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Shanghai graphic designer Jiang Qinggong has spent the past 5 years researching the history of Chinese typography and recently wrote a book about his findings.

From Sun Shuangjie at The Global Times –

There are roughly 80,000 Chinese characters in sum and about 3,500 of them are commonly used. The history of typefaces for Chinese characters can be dated back to the 7th century, when engraving typography was invented during the Sui Dynasty (581-618). According to the Shenzhen Special Economic Zone Daily, there were some 420 distinct Chinese font designs by 2011.

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If you think that sounds low for one of the world’s oldest forms of writing, you’re not alone. Jiang Qinggong who has over 10 years of experiences in graphic design, notes that it’s only about one-seventh of the number of font designs for Japanese writing, which shares many character forms with Chinese.

Jiang believes that font design plays a fundamental role in graphic design. Over the past five years, the Shanghai native has been studying the history of Chinese typography based on collected historical publications and interviews with experts in the field. He recently published a book named Shanghai Typography, which he hopes will provide more knowledge of Chinese typefaces and arouse designers’ interest in Chinese characters.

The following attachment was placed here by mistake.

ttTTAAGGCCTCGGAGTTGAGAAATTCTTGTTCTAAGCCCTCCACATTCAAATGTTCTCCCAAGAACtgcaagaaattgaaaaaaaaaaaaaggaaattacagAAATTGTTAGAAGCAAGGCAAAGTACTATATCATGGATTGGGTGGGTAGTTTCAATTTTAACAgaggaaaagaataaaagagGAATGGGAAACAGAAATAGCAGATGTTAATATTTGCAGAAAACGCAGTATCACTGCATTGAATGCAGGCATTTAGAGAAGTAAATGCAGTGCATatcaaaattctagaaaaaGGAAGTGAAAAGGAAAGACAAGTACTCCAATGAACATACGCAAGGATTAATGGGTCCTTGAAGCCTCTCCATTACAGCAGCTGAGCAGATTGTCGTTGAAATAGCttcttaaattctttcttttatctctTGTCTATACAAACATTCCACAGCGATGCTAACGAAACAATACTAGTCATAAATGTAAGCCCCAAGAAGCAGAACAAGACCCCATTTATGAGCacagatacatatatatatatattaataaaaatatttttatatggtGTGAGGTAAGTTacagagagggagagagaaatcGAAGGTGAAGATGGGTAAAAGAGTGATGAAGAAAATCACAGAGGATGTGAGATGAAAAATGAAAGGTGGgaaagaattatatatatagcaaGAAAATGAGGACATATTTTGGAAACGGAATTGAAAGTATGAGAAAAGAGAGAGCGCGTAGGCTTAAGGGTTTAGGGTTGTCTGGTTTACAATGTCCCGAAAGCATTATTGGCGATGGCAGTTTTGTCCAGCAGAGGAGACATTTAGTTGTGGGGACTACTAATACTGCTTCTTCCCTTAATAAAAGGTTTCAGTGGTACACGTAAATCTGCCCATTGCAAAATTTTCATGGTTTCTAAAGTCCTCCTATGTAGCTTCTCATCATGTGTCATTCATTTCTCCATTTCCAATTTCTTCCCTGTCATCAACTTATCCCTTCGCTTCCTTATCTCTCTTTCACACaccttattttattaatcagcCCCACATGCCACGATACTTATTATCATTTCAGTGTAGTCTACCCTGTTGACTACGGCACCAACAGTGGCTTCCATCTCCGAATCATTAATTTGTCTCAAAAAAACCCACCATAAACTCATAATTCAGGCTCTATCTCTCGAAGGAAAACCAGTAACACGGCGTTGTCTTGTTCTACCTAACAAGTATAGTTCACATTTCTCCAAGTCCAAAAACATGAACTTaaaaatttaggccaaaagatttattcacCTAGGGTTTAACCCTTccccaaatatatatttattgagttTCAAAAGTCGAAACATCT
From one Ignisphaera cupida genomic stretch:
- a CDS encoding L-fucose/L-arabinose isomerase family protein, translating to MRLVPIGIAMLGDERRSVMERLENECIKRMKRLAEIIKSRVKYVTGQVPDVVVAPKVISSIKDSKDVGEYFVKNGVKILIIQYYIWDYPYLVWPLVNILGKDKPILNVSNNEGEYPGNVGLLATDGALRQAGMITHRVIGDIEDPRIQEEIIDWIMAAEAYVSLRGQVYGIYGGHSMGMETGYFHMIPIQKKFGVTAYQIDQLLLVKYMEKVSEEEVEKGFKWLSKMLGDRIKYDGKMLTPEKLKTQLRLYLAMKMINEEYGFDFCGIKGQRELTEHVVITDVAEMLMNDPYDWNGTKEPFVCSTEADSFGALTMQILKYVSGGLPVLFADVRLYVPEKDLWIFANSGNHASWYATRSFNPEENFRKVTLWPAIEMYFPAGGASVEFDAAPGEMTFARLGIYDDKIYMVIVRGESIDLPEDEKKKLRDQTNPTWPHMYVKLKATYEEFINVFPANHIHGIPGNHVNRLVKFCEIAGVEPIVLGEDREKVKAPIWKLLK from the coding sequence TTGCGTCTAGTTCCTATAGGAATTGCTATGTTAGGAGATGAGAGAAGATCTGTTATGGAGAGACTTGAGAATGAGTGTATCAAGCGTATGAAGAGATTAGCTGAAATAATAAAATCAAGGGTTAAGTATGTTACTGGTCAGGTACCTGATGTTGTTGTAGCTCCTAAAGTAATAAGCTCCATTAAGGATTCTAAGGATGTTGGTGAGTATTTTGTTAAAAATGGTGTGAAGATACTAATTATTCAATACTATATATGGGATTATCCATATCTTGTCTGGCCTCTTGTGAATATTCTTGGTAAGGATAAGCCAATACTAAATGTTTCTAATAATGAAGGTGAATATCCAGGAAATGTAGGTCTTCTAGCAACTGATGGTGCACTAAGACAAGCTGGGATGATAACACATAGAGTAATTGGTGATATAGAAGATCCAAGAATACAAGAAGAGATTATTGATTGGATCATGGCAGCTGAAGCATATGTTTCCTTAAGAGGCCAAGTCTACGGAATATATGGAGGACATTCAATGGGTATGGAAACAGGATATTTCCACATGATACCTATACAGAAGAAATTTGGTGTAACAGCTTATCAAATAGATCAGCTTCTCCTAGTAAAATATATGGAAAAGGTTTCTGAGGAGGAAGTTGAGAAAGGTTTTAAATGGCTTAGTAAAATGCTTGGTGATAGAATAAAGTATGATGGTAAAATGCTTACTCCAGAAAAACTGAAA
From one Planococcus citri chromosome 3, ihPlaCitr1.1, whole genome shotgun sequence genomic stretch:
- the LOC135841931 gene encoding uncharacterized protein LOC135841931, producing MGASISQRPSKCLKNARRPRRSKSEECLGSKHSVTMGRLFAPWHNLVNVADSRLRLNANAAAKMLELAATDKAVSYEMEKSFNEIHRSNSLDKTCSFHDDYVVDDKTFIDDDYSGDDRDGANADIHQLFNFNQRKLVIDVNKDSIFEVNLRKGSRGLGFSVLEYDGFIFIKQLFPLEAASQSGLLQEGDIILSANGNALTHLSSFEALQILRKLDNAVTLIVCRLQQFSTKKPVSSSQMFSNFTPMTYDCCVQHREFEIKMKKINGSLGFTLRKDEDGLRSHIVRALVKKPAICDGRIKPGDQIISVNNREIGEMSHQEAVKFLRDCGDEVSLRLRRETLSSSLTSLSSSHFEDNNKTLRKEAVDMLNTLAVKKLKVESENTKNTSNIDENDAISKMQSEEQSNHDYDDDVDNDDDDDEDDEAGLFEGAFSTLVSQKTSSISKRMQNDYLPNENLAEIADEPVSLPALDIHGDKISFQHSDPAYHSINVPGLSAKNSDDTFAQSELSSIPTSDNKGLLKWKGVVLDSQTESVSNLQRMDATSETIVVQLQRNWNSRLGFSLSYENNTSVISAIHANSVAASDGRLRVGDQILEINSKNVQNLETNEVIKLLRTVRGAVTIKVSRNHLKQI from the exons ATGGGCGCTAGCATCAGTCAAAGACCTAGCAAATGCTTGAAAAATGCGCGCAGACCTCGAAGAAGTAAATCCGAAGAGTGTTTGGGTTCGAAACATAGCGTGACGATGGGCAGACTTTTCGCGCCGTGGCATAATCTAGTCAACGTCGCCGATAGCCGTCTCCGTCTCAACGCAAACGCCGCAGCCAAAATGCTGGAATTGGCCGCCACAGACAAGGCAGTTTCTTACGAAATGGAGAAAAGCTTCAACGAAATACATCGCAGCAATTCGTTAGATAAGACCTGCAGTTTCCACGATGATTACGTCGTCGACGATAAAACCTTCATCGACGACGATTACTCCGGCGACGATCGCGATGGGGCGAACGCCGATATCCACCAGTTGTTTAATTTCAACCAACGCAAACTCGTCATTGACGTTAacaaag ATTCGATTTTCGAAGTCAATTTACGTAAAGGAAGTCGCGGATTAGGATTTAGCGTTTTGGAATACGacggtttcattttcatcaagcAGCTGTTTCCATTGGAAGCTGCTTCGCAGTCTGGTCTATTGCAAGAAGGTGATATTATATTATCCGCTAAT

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“In the past five years or so, the font designs for Latin characters have received overwhelming attention with the success of several significant books, such as Akira Kobayashi’s Latin Typeface: The Background and Use, and Lars Müller’s Helvetica Forever. However, there are far fewer studies of Chinese characters,” said Jiang.

The new book is Jiang’s fourth in his Shanghai View series, which also consists of Shanghai Boutiques, Shanghai Shikumen, and Shanghai Outing. He started the series after closing his design studio in 2005.

History in typography

Incorporating more than 400 pictures – mostly copies of historical publications, along with some photos of handwritten, painted and Chinese characters – the book covers the development of Chinese typefaces from 1900 to 2014.

“Since the 1990s, the use of hand-written Chinese characters in graphic design has been on the wane, possibly because many Chinese designers have the mind-set that Latin words are more beautiful than Chinese characters,” said Jiang, explaining why his materials from the 1990s and thereafter are mostly photographs of life scenes.

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